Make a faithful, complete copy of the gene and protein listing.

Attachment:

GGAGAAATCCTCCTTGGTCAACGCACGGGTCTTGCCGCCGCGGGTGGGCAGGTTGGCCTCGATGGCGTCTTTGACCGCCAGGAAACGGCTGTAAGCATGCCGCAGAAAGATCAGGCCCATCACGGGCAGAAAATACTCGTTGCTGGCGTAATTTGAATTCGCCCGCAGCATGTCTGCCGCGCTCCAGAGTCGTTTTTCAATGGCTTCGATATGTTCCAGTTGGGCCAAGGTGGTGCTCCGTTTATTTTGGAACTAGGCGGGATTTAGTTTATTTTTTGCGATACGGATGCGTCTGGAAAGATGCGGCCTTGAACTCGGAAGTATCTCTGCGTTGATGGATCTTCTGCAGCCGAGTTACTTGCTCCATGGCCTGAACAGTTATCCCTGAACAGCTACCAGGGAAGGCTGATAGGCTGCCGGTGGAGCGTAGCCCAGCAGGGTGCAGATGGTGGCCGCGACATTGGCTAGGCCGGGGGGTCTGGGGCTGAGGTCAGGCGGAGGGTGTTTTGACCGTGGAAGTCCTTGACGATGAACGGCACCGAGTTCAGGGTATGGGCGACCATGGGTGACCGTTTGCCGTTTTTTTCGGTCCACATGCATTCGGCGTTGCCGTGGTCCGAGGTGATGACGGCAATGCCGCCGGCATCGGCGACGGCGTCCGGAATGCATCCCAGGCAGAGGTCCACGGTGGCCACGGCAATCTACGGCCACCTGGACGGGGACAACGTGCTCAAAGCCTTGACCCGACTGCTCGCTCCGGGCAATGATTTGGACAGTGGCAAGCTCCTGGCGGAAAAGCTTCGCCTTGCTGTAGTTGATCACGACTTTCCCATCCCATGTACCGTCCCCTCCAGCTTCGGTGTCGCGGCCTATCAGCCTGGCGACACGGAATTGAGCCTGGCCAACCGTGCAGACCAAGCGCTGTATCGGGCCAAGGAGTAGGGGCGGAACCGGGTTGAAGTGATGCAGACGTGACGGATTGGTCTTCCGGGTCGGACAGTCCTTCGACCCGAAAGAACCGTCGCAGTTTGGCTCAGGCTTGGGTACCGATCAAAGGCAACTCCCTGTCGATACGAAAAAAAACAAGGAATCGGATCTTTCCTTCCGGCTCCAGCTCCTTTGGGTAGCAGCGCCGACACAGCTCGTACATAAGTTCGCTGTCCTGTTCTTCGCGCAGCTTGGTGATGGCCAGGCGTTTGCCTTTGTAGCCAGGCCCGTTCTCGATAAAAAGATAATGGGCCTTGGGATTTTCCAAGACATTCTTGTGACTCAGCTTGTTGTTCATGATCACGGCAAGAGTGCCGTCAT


GGAGAAATCCTCCTTGGTCAACGCACGGGTCTTGCCGCCGCGGGTGGGCAGGTTGGCCTCGATGGCGTCTTTGACCGCCAGGAAACGGCTGTAAGCATGCCGCAGAAAGATCAGGCCCATCACGGGCAGAAAATACTCGTTGCTGGCGTAATTTGAATTCGCCCGCAGCATGTCTGCCGCGCTCCAGAGTCGTTTTTCAATGGCTTCGATATGTTCCAGTTGGGCCAAGGTGGTGCTCCGTTTATTTTGGAACTAGGCGGGATTTAGTTTATTTTTTGCGATACGGATGCGTCTGGAAAGATGCGGCCTTGAACTCGGAAGTATCTCTGCGTTGATGGATCTTCTGCAGCCGAGTTACTTGCTCCATGGCCTGAACAGTTATCCCTGAACAGCTACCAGGGAAGGCTGATAGGCTGCCGGTGGAGCGTAGCCCAGCAGGGTGCAGATGGTGGCCGCGACATTGGCTAGGCCGGGGGGTCTGGGGCTGAGGTCAGGCGGAGGGTGTTTTGACCGTGGAAGTCCTTGACGATGAACGGCACCGAGTTCAGGGTATGGGCGACCATGGGTGACCGTTTGCCGTTTTTTTCGGTCCACATGCATTCGGCGTTGCCGTGGTCCGAGGTGATGACGGCAATGCCGCCGGCATCGGCGACGGCGTCCGGAATGCATCCCAGGCAGAGGTCCACGGTGGCCACGGCAATCTACGGCCACCTGGACGGGGACAACGTGCTCAAAGCCTTGACCCGACTGCTCGCTCCGGGCAATGATTTGGACAGTGGCAAGCTCCTGGCGGAAAAGCTTCGCCTTGCTGTAGTTGATCACGACTTTCCCATCCCATGTACCGTCCCCTCCAGCTTCGGTGTCGCGGCCTATCAGCCTGGCGACACGGAATTGAGCCTGGCCAACCGTGCAGACCAAGCGCTGTATCGGGCCAAGGAGTAGGGGCGGAACCGGGTTGAAGTGATGCAGACGTGACGGATTGGTCTTCCGGGTCGGACAGTCCTTCGACCCGAAAGAACCGTCGCAGTTTGGCTCAGGCTTGGGTACCGATCAAAGGCAACTCCCTGTCGATACGAAAAAAAACAAGGAATCGGATCTTTCCTTCCGGCTCCAGCTCCTTTGGGTAGCAGCGCCGACACAGCTCGTACATAAGTTCGCTGTCCTGTTCTTCGCGCAGCTTGGTGATGGCCAGGCGTTTGCCTTTGTAGCCAGGCCCGTTCTCGATAAAAAGATAATGGGCCTTGGGATTTTCCAAGACATTCTTGTGACTCAGCTTGTTGTTCATGATCACGGCAAGAGTGCCGTCAT